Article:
The Murder of Moderation

Israel's plan to grant greater municipal authority to Arab officials on the West Bank and Jordan's efforts to foster the emergence of a more conciliatory Palestinian leadership have both been struck major blows by the assassination of Zafer Masri, the mayor of Nablus. Already two West Bank Palestinians who had been considering Israeli offers for mayoral appointments have indicated a change of mind. Their reaction is prudent and understandable. What the tragic event in Nablus has shown again is that in the cockpit of Palestinian politics moderation can too easily serve as an invitation to murder.

It is an old story, and a grim one, going back a half-century or more, and in its acting out has contributed immeasurably to the repeated political failures suffered by the Palestinians. Even in the 1930s, when Palestine was still governed by Great Britain under a League of Nations mandate, Arab leaders who expressed a willingness to talk about political accommodation and power-sharing with the Zionists could find their lives forfeit. Arab extremists who would not permit compromise in the 1930s or the 1940s stand as firmly as ever against it today. Even moderates within the hierarchy of the Palestine Liberation Organization itself have not escaped the vengeance of the assassins.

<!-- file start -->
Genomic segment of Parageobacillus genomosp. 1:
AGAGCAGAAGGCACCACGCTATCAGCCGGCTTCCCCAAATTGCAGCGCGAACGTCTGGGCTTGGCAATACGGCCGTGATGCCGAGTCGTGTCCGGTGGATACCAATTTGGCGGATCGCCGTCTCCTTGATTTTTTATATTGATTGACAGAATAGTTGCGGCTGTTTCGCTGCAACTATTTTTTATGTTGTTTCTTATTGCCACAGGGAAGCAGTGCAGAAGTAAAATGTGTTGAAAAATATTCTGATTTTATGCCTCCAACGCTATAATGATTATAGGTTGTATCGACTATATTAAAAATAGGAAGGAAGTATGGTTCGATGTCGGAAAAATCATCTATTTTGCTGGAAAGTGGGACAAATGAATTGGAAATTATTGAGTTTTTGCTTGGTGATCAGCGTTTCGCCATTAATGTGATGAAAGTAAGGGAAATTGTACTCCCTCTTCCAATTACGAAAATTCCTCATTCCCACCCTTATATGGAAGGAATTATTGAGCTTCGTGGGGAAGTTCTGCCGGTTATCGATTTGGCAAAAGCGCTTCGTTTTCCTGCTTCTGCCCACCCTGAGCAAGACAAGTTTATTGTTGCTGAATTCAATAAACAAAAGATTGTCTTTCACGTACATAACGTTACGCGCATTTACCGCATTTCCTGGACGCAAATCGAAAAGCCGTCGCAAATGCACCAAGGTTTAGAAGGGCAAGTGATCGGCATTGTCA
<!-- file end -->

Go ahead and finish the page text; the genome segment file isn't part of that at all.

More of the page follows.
Zafer Masri, member of an influential family that is active in both West Bank and Jordanian affairs, had unquestioned credentials as a Palestinian nationalist. He accepted appointment as mayor of the West Bank's largest city with the encouragement of Jordan's King Hussein and with the tacit approval of the PLO. His aim was not to be a collaborator, but to help ease the burdens of Israeli occupation and to give the citizens of his city greater control over their own affairs.

Masri was an example of the alternative leadership that Hussein, openly disgusted by the equivocations and double-dealing of the PLO, wants to see developed if he is to ever to have a Palestinian partner in negotiations with Israel over the West Bank's future. The PLO does not like rivals. The radical Palestinian groups that claim responsibility for killing Masri do not like the thought of any accommodation with Israel. Unchecked, their absolutist doctrine promises only to perpetuate the dispossession, grief and humiliation that the Palestinian people have for so long endured.

Copyright © 2019, Los Angeles Times
EDITION: California | U.S. & World
55°